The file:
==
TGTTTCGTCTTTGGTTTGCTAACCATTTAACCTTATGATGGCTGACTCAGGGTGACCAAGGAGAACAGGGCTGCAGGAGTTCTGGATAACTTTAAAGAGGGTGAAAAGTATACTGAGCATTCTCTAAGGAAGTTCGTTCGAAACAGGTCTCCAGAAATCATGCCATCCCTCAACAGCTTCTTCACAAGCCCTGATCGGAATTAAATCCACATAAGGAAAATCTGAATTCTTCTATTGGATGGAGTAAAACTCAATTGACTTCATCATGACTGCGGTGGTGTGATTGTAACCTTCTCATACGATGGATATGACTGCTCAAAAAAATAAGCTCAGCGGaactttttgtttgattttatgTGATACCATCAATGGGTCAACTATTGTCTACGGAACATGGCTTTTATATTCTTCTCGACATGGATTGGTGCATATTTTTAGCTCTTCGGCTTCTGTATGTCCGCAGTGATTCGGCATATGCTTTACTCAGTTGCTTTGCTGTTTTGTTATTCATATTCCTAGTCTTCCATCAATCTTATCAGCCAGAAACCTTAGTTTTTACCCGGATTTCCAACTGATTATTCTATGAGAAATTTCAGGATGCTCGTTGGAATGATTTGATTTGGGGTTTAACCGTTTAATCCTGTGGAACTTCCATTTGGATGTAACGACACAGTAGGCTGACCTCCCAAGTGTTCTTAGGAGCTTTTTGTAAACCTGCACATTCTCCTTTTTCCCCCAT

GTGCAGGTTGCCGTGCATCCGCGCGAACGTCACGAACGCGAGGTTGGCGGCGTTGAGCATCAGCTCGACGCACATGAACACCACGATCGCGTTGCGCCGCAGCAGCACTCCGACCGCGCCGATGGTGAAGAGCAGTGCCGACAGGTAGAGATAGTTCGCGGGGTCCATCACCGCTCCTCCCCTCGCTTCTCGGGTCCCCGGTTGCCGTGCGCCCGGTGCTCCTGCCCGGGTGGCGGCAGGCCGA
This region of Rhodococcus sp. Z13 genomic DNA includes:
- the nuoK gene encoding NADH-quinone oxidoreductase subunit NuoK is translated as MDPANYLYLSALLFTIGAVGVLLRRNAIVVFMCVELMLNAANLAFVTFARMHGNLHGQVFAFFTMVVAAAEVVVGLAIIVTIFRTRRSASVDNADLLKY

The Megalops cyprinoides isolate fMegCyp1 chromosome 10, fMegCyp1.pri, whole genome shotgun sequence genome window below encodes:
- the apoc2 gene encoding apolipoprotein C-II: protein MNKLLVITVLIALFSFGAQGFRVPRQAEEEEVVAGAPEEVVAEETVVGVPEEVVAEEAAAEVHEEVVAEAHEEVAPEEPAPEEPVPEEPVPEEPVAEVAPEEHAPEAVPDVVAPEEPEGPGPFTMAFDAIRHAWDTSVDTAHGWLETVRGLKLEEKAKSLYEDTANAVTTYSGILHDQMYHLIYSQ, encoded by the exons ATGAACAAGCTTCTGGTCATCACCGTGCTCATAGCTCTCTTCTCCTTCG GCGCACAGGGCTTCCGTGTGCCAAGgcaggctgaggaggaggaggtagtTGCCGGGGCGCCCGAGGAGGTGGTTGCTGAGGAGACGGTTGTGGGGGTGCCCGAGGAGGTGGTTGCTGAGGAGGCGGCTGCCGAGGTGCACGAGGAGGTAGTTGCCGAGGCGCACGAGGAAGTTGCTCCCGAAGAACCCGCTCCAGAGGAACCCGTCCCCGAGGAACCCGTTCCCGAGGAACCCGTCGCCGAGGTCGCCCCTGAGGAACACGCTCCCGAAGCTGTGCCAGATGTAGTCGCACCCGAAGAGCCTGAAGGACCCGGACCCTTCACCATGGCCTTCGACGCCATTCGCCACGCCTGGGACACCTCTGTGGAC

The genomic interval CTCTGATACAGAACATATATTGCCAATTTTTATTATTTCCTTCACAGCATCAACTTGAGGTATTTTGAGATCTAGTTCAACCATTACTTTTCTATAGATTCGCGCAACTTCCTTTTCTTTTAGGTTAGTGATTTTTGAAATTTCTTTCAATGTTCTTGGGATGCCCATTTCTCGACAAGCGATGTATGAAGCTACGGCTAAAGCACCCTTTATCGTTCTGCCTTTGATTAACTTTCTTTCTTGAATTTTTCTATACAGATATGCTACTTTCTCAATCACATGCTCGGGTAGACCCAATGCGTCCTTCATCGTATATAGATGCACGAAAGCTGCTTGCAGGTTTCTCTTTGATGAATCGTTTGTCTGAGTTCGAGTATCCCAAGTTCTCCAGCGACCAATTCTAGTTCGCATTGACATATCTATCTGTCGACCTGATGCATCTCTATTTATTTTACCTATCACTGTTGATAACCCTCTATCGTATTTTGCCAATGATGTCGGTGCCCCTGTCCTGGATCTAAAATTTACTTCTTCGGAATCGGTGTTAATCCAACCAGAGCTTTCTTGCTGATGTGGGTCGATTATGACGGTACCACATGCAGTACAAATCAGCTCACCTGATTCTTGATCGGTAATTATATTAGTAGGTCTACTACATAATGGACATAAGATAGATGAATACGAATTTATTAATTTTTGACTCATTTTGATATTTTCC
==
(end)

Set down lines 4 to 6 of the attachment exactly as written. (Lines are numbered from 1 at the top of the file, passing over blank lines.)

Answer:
- the nuoK gene encoding NADH-quinone oxidoreductase subunit NuoK is translated as MDPANYLYLSALLFTIGAVGVLLRRNAIVVFMCVELMLNAANLAFVTFARMHGNLHGQVFAFFTMVVAAAEVVVGLAIIVTIFRTRRSASVDNADLLKY

The Megalops cyprinoides isolate fMegCyp1 chromosome 10, fMegCyp1.pri, whole genome shotgun sequence genome window below encodes:
- the apoc2 gene encoding apolipoprotein C-II: protein MNKLLVITVLIALFSFGAQGFRVPRQAEEEEVVAGAPEEVVAEETVVGVPEEVVAEEAAAEVHEEVVAEAHEEVAPEEPAPEEPVPEEPVPEEPVAEVAPEEHAPEAVPDVVAPEEPEGPGPFTMAFDAIRHAWDTSVDTAHGWLETVRGLKLEEKAKSLYEDTANAVTTYSGILHDQMYHLIYSQ, encoded by the exons ATGAACAAGCTTCTGGTCATCACCGTGCTCATAGCTCTCTTCTCCTTCG GCGCACAGGGCTTCCGTGTGCCAAGgcaggctgaggaggaggaggtagtTGCCGGGGCGCCCGAGGAGGTGGTTGCTGAGGAGACGGTTGTGGGGGTGCCCGAGGAGGTGGTTGCTGAGGAGGCGGCTGCCGAGGTGCACGAGGAGGTAGTTGCCGAGGCGCACGAGGAAGTTGCTCCCGAAGAACCCGCTCCAGAGGAACCCGTCCCCGAGGAACCCGTTCCCGAGGAACCCGTCGCCGAGGTCGCCCCTGAGGAACACGCTCCCGAAGCTGTGCCAGATGTAGTCGCACCCGAAGAGCCTGAAGGACCCGGACCCTTCACCATGGCCTTCGACGCCATTCGCCACGCCTGGGACACCTCTGTGGAC